Handling and Reporting of Orchidectomy Specimens with Testicular Cancer: Areas of Consensus and Variation among 25 Experts and 225 European Pathologists. (Histopathology, 2015)

Berney DM, Algaba F, Amin M, Delahunt B, Compérat E, Epstein JI, Humphrey P, Idrees M, Lopez-Beltran A, Magi-Galluzzi C, Mikuz G, Montironi R, Oliva E, Srigley J, Reuter VE, Trpkov K, Ulbright TM, Varma M, Verrill C, Young RH, Zhou M, Egevad L.

Histopathology. 2015 Jan 25.

BACKGROUND: The handling and reporting of testicular tumours is difficult due to their rarity.

DESIGN:  A survey developed by the European Network of Uro-Pathology (ENUP) and sent to its members and experts to assess the evaluation of testicular germ cell tumours RESULTS: 25 experts (E) and 225 ENUP members replied. Areas of disagreement included immaturity in teratomas, reported by 32% (E) but 68% (ENUP). Although the presence of rete testis invasion was widely reported, the distinction between pagetoid and stromal invasion was made by 96% (E) but only 63% (ENUP). Immunohistochemistry was used in more than 50% of cases by 68% (ENUP) and 12% (E). Staging revealed the greatest areas of disagreement. Invasion of the tunica vaginalis without vascular invasion was interpreted as T1 by 52% (E) and 67% (ENUP), but T2 by the remainder. Tumour invading the hilar adipose tissue adjacent to the epididymis without vascular invasion was interpreted as T1: 40% (E), 43% (ENUP), T2: 36% (E), 30% (ENUP) and T3: 24% (E), 27% (ENUP).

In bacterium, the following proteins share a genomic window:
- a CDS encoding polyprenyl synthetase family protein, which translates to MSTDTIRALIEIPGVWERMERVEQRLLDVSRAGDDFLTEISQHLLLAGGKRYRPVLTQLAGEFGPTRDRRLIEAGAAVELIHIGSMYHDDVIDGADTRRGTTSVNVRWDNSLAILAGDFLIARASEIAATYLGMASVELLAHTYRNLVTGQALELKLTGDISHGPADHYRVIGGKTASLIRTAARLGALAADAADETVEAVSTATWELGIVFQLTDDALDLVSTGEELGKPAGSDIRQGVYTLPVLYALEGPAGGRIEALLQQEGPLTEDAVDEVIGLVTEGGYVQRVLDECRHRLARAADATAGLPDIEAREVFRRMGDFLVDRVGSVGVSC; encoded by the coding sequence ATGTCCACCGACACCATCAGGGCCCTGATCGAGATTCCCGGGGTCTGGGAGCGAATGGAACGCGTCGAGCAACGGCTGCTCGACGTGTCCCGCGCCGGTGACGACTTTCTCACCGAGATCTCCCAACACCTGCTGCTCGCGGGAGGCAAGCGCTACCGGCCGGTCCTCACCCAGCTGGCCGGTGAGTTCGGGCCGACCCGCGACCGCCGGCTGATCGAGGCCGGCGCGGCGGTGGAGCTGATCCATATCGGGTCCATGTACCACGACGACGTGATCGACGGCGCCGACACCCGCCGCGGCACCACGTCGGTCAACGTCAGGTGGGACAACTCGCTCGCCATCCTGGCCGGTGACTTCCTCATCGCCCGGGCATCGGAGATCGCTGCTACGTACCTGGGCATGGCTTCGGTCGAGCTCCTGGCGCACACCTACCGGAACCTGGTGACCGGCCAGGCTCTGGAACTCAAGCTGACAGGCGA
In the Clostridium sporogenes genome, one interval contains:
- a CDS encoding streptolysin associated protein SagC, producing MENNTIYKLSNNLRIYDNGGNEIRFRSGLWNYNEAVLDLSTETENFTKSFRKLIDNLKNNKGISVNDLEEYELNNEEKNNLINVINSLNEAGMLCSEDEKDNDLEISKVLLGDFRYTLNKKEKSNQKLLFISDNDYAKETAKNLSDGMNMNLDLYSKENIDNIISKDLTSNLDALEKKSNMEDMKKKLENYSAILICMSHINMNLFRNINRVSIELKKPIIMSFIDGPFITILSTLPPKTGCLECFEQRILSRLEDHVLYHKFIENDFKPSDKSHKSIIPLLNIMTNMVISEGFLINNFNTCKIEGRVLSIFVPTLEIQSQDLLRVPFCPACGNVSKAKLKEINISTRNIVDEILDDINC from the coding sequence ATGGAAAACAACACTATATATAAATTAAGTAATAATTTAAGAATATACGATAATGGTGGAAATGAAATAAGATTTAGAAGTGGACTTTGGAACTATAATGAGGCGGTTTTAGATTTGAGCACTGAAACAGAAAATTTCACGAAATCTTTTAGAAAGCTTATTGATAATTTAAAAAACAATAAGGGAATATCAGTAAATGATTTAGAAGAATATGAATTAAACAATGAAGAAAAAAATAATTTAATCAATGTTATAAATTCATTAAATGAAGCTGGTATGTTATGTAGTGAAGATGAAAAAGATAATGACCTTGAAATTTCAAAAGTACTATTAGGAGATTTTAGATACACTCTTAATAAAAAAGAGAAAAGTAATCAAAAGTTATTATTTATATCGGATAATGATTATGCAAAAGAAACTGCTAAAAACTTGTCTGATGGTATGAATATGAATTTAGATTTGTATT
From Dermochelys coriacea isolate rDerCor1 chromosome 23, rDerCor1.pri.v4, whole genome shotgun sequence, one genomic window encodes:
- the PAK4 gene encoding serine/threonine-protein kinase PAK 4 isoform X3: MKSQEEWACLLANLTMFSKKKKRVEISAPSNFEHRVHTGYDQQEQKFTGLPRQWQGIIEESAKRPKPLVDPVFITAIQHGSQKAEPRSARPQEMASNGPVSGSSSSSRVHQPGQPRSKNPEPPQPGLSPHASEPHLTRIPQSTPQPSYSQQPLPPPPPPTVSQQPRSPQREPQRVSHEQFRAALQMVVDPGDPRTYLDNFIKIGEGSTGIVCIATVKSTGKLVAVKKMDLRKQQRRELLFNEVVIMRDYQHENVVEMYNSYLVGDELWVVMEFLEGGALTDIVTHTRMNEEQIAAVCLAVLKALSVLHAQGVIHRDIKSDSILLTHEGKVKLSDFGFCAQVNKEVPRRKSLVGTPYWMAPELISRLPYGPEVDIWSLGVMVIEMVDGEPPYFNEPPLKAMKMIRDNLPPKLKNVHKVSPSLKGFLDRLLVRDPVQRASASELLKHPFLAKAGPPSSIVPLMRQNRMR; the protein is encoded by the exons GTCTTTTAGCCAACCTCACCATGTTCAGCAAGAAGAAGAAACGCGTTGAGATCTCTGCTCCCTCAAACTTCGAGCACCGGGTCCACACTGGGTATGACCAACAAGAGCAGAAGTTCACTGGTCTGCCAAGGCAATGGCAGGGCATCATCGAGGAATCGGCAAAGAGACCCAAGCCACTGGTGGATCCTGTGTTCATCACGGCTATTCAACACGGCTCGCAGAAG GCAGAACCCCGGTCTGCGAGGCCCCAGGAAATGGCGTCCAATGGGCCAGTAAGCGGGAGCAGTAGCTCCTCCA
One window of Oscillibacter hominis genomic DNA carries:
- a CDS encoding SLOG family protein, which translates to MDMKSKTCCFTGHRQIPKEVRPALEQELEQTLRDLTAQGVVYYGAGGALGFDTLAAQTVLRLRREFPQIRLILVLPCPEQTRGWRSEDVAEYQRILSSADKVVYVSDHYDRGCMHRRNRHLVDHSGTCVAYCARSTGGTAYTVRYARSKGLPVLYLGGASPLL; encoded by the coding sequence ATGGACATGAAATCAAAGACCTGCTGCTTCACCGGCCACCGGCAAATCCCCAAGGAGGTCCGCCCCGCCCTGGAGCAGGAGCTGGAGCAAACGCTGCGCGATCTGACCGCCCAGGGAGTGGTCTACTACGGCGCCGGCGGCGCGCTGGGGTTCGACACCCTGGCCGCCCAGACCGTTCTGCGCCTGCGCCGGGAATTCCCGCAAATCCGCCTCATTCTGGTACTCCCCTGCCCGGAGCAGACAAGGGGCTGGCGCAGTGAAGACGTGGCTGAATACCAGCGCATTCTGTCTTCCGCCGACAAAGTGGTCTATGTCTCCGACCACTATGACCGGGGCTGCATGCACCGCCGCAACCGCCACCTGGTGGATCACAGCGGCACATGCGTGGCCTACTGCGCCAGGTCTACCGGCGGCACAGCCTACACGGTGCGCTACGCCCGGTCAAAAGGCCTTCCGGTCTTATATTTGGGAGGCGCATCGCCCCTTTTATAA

CONCLUSIONS: There is remarkable consensus in many areas of testicular pathology. Significant areas of disagreement included staging and reporting of histologic types, both of which have the potential to impact on therapy. This article is protected by copyright. All rights reserved.


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